2) bridge paths dump you unceremoniously into traffic without enough room to squeeze into high-moving traffic. Traffic normally is moving ~30-45 mph coming off the bridges.

      3) safety – as stated above, very high risk for collisions

      4) cycling is in decline in SW Portland

      To address those concerns, it would make sense to start to dedicate car lanes to bike traffic, particularly since less than 50% of transportation occurs by car in downtown!

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      • spare_wheel May 25, 2013 at 10:44 am

        i agree. we should make significant swathes of downtown portland car-free or car-light. the creation of new auto-free and auto-light in the netherlands commenced in the 70s and correlated much better with increases in cycling mode share.

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    • yoyossarian May 24, 2013 at 3:02 pm

      I’m curious about the actual increases/decreases and their correlation to infrastructure. Do you have some links that address this?

      My initial reaction is mode share was already extremely high in Denmark and the Netherlands, and cycling could be expected to fluctuate based on a variety of factors, including bike congestion (a nice problem to have, but still a real problem, especially with bike parking, in Copenhagen and Amsterdam) and improvements in public transit.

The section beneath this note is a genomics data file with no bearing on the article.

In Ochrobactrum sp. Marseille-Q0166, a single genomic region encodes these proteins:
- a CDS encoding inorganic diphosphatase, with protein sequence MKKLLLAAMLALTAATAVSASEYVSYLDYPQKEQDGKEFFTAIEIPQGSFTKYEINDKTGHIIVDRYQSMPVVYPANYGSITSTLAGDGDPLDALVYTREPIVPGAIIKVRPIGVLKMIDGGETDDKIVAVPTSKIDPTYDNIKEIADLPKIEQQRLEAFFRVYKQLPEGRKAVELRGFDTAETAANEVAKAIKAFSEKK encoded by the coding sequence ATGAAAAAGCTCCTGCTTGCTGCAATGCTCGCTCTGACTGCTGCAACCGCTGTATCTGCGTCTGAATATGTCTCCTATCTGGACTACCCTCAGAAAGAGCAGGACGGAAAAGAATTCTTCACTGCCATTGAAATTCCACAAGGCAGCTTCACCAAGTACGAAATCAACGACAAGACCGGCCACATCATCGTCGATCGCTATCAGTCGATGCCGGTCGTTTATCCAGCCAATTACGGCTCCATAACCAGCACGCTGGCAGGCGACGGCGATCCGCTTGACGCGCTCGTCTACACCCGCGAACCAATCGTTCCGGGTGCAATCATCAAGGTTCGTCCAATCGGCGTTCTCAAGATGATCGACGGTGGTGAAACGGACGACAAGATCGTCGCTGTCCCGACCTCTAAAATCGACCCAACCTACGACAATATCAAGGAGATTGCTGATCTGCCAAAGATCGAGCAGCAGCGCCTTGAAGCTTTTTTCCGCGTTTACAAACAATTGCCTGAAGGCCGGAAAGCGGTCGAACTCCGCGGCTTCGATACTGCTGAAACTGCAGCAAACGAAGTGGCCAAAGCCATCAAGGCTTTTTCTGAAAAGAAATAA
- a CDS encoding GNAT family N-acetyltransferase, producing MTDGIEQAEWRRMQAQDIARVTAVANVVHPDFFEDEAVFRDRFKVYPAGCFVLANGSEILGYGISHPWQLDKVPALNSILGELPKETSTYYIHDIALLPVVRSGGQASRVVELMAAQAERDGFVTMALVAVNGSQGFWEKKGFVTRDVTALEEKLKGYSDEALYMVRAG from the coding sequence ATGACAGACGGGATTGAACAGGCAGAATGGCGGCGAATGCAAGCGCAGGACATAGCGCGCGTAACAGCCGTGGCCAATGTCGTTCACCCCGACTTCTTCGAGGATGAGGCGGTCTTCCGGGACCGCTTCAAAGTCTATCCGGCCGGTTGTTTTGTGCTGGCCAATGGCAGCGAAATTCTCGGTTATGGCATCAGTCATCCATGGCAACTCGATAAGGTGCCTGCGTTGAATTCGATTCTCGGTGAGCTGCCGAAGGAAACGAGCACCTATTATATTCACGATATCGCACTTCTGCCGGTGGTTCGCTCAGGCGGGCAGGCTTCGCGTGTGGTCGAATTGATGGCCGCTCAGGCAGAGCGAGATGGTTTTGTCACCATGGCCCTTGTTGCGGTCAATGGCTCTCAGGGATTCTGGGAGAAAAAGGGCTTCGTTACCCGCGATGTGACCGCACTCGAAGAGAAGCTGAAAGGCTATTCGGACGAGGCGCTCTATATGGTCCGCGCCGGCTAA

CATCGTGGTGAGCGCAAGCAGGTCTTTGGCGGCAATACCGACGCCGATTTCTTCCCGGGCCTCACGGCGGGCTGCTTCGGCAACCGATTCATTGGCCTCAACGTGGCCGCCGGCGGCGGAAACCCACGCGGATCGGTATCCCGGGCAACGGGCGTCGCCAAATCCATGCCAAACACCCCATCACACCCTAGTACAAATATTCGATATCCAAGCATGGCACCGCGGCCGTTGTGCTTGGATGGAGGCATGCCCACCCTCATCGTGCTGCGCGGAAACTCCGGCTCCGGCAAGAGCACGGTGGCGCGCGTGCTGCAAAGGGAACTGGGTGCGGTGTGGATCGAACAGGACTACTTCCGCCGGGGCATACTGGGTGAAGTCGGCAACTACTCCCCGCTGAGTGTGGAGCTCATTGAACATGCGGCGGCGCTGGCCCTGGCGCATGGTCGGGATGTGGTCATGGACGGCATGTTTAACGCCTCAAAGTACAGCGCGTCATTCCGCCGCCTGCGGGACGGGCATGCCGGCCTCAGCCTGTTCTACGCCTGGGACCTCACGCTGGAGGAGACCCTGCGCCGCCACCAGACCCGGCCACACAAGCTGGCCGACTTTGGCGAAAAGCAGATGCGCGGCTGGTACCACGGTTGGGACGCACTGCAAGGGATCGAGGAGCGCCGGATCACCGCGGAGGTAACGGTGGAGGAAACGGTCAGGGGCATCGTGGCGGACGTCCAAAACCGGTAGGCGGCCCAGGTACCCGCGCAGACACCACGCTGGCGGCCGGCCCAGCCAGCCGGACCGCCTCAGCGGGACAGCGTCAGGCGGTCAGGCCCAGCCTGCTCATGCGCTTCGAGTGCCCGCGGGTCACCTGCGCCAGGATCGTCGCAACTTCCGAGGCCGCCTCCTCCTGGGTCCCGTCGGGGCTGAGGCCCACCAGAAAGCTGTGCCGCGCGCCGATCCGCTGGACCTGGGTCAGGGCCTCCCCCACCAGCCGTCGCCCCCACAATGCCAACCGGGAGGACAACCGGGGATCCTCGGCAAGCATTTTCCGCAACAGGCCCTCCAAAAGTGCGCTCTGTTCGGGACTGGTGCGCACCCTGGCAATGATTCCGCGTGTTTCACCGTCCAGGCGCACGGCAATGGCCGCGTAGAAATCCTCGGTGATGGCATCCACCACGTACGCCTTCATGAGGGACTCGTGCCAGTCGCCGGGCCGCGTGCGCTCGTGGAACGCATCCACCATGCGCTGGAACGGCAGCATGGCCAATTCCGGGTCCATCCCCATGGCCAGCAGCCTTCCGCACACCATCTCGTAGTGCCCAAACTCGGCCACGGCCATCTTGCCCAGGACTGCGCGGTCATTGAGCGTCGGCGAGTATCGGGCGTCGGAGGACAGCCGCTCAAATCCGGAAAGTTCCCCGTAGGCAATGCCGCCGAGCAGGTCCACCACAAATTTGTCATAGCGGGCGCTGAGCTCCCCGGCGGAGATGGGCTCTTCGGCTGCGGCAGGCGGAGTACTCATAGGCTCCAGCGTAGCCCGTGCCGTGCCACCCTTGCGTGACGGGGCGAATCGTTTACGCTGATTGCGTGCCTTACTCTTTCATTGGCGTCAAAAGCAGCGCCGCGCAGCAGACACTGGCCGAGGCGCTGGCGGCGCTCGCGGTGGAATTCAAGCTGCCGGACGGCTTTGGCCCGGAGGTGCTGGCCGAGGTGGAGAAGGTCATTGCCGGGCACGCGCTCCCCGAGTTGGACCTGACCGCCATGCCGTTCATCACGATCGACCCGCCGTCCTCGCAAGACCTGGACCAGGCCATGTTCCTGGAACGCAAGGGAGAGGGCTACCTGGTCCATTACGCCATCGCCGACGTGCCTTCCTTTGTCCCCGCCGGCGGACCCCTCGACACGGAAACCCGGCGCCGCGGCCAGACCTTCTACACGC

Germany, on the other hand, had relatively low mode share to begin with (13% compared to Amsterdam’s 38% and Copenhagen’s 25%) and could be expected to increase at a faster clip with infrastructure improvements or cycling becoming more appealing in general. Berlin is big on shared sidewalks, shared bus lanes, cycle tracks of various degrees, and bicycle priority streets. I can’t find the source, but something like 60km out of an over 600 km network are in-street bike lanes. Is this hindering or helping ridership? I don’t know.

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    • was carless May 24, 2013 at 3:29 pm

      There needs to be an actual scientific study that proves statistically that cycling is in fact declining in Copenhagen, not just rumor based on a single bike counter that may or may not count all cyclists that travel past it.

      Anyway, Copenhagen in general has far less separated bikeways than does Amsterdam, according to this article: “In contrast to most other case study cities, there are no bicycle streets in Copenhagen, and traffic calming is not very extensive.”

      Note that in 2005, in Amsterdam “cycling accounted for 37% of all vehicle trips.” (pg 8) By comparison, “20% of all trips in Copenhagen were by